- Helping with Documentation
- Documenting Python
- Style guide
- reStructuredText Primer
- Additional Markup Constructs
- Building the documentation
- Silence Warnings From the Test Suite
- Fixing “easy” Issues (and Beyond)
- Issue Tracking
- Using the Issue Tracker
- Disagreement With a Resolution on the Issue Tracker
- Helping Triage Issues
- Gaining the “Triager” Role on the Issue Tracker
- Sub-pages related to the Issue Tracker
- Triaging an Issue
- Following Python’s Development
- Standards of behaviour in these communication channels
- Mailing Lists
- Discourse (discuss.python.org web forum)
- Discord (private chat server)
- Setting Expectations for Open Source Participation
- Additional Repositories
- Porting Python to a new platform
- How to Become a Core Developer
- Developer Log
- Accepting Pull Requests
- Development Cycle
- Repository Administration
- Continuous Integration
- Adding to the Stdlib
- Changing the Python Language
- Experts Index
- gdb Support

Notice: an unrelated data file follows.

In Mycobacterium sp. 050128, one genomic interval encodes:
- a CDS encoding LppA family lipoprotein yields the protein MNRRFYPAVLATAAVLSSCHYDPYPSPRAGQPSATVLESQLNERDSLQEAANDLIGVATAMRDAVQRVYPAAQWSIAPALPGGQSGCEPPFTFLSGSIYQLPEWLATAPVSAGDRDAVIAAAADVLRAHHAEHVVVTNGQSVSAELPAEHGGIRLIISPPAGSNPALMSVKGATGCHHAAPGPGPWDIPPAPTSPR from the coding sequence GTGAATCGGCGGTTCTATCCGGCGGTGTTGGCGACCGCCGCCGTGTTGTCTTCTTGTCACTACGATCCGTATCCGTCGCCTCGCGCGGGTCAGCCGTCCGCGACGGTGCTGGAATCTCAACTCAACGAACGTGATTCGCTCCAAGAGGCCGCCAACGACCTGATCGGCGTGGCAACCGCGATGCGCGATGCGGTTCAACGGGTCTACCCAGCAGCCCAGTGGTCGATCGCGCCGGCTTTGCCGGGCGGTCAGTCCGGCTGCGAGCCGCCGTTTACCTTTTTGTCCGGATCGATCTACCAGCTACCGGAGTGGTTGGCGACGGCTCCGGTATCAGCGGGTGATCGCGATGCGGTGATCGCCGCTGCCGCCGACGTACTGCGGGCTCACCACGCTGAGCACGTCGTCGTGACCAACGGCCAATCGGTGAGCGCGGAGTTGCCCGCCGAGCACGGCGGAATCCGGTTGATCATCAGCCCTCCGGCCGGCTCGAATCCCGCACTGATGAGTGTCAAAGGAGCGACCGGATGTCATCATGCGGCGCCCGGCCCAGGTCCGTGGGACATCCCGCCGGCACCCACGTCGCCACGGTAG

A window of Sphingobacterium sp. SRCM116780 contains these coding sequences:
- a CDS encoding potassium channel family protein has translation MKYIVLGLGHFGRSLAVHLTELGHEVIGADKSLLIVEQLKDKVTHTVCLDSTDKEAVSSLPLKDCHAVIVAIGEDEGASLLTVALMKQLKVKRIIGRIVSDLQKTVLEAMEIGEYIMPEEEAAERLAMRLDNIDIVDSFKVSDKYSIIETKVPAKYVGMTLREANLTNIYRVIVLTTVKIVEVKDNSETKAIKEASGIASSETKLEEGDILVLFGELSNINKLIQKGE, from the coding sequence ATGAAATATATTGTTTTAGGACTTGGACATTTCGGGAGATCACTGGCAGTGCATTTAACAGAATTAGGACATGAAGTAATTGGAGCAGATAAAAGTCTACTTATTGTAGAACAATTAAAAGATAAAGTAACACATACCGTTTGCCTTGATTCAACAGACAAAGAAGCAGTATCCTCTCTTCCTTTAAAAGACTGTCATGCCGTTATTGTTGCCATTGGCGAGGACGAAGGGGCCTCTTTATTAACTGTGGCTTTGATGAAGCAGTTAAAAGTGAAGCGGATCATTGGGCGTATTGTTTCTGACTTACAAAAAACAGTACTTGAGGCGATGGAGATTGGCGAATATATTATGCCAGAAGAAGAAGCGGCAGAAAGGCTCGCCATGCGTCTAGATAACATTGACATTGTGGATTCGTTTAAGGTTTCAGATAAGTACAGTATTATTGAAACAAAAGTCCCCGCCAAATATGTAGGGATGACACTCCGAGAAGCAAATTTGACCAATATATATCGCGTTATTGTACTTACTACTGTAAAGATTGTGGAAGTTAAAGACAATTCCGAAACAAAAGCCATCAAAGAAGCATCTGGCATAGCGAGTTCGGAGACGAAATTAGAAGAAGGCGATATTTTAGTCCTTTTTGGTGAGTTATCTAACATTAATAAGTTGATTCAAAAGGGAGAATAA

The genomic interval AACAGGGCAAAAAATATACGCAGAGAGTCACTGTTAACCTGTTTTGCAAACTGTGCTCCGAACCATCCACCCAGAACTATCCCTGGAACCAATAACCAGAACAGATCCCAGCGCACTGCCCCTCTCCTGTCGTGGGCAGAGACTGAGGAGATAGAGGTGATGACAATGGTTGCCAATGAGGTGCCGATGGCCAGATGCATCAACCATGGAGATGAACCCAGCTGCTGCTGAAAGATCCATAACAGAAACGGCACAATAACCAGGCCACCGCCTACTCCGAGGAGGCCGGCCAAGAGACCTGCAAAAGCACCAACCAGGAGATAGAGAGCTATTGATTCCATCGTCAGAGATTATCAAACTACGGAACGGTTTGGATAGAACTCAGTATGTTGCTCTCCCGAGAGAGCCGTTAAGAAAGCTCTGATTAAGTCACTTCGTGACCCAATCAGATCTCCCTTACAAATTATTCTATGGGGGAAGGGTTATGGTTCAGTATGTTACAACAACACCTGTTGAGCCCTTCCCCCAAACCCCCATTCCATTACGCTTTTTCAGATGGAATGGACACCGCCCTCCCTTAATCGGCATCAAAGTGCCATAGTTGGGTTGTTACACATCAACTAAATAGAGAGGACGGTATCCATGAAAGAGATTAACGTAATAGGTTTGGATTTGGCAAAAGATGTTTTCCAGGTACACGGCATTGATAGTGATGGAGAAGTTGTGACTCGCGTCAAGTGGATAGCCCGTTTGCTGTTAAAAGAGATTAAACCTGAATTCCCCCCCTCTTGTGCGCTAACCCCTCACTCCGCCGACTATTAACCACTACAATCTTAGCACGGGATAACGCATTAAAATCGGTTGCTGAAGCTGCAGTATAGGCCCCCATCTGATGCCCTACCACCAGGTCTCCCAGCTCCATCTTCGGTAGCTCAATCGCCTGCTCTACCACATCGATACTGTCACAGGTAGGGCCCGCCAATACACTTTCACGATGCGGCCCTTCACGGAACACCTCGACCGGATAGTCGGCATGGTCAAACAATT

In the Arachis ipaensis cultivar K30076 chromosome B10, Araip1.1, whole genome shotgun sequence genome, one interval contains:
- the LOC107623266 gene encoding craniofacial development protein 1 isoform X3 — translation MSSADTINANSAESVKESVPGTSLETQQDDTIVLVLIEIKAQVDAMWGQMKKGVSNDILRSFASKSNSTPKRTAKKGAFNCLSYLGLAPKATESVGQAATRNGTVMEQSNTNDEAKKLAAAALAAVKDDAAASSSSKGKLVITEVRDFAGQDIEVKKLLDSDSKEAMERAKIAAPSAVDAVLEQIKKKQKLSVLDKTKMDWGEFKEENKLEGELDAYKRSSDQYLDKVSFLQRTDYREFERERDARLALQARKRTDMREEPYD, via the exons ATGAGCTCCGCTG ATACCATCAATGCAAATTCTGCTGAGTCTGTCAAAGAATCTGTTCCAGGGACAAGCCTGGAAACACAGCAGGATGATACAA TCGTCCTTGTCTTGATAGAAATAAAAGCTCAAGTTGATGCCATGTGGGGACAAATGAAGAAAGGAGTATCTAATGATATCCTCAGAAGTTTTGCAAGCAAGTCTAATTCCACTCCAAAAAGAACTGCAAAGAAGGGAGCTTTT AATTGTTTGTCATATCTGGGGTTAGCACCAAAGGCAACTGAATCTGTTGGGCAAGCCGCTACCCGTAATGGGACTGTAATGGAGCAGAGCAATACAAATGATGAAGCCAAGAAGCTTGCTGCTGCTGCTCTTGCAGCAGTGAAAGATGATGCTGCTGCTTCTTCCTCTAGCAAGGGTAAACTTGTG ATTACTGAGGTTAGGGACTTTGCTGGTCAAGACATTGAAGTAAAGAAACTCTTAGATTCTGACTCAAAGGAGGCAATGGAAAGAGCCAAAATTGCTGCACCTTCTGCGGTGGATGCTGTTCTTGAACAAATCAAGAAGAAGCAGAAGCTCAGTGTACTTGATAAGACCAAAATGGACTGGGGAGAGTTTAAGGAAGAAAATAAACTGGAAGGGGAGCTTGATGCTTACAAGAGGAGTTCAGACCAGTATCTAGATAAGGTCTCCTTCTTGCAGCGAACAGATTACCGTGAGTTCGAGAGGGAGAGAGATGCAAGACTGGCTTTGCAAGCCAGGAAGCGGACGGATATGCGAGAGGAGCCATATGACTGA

- Exploring CPython’s Internals
- Changing CPython’s Grammar
- Guide to CPython’s Parser
- How PEG Parsers Work
- Debugging generated parsers
- Design of CPython’s Compiler
- Design of CPython’s Garbage Collector
- Updating standard library extension modules
- Changing Python’s C API
- Coverity Scan
- Dynamic Analysis with Clang
- Running a buildbot worker
- Core Developer Motivations and Affiliations
- Git Bootcamp and Cheat Sheet
- Forking CPython GitHub Repository
- Cloning a Forked CPython Repository
- Listing the Remote Repositories
- Setting Up Your Name and Email Address
- Creating and Switching Branches
- Deleting Branches
- Renaming Branch
- Staging and Committing Files
- Reverting Changes
- Stashing Changes
- Comparing Changes
- Pushing Changes
- Creating a Pull Request
- Updating your CPython Fork
- Applying a Patch to Git
- Downloading Other’s Patches
- Accepting and Merging a Pull Request
- Backporting Merged Changes
- Editing a Pull Request Prior to Merging
- Appendix: Topics